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Jack Andraka (center), a 15-year-old student from Maryland, came up with a paper sensor that detects pancreatic cancer 168 times faster than current tests. It’s also 90% accurate, 400 times more sensitive, and 26,000 times less expensive than today’s methods. In short: It’s a lot better.
Andraka was inspired to focus on pancreatic cancer because a friend’s brother was killed by the disease. “I became interested in early detection, did a ton of research, and came up with this idea,” he says.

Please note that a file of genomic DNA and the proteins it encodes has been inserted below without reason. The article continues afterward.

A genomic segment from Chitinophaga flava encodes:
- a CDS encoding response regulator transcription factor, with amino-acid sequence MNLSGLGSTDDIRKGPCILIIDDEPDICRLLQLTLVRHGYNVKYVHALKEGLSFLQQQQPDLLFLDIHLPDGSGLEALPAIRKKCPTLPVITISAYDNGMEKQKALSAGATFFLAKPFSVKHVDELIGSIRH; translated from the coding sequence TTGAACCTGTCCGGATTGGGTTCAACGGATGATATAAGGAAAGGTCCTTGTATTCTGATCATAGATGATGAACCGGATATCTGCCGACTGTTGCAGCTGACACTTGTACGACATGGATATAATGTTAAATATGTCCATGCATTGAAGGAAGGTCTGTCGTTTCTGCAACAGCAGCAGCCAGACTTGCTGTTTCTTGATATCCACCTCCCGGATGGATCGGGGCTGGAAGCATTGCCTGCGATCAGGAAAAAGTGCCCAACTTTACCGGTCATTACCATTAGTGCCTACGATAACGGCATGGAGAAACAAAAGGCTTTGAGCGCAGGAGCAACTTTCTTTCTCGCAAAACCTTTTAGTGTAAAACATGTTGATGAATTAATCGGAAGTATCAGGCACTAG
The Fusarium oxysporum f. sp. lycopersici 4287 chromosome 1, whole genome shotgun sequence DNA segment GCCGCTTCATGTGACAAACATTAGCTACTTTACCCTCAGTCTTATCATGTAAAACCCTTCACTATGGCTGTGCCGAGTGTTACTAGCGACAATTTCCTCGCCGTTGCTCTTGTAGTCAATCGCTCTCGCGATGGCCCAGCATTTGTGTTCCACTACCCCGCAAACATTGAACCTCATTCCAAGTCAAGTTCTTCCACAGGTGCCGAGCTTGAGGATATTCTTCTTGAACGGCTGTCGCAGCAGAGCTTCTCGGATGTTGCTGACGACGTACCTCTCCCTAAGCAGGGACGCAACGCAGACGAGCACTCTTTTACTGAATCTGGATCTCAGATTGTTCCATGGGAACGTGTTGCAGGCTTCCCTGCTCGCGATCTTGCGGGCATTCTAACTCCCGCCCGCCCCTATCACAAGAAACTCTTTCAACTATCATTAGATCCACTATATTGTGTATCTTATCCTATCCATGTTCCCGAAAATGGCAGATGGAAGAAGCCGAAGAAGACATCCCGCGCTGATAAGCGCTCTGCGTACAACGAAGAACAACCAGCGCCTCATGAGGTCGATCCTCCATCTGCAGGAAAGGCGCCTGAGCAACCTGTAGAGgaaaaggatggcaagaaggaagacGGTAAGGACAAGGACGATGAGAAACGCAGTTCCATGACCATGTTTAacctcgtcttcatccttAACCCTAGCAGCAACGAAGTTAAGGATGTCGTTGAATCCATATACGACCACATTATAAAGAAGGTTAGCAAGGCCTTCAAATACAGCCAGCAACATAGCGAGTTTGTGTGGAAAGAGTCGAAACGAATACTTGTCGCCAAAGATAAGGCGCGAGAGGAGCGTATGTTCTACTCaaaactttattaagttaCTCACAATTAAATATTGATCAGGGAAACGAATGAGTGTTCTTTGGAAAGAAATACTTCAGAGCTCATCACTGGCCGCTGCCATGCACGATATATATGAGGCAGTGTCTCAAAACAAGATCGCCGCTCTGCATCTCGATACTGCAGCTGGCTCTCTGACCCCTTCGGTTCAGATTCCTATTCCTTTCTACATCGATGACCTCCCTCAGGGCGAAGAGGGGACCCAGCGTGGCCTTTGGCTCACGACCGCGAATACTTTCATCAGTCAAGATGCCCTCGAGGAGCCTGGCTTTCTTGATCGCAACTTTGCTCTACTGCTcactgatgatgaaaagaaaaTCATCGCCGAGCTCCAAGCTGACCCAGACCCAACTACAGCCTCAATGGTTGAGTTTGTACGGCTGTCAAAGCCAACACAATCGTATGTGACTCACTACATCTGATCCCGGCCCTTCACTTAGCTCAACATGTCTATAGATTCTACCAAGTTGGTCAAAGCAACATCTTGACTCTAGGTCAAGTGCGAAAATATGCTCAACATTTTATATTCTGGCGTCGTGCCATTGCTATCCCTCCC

A Cheap, Accurate Cancer Sensor, Created By A 15-Year-Old

Jack Andraka (center), a 15-year-old student from Maryland, came up with a paper sensor that detects pancreatic cancer 168 times faster than current tests. It’s also 90% accurate, 400 times more sensitive, and 26,000 times less expensive than today’s methods. In short: It’s a lot better.

Andraka was inspired to focus on pancreatic cancer because a friend’s brother was killed by the disease. “I became interested in early detection, did a ton of research, and came up with this idea,” he says.

A Cheap, Accurate Cancer Sensor, Created By A 15-Year-Old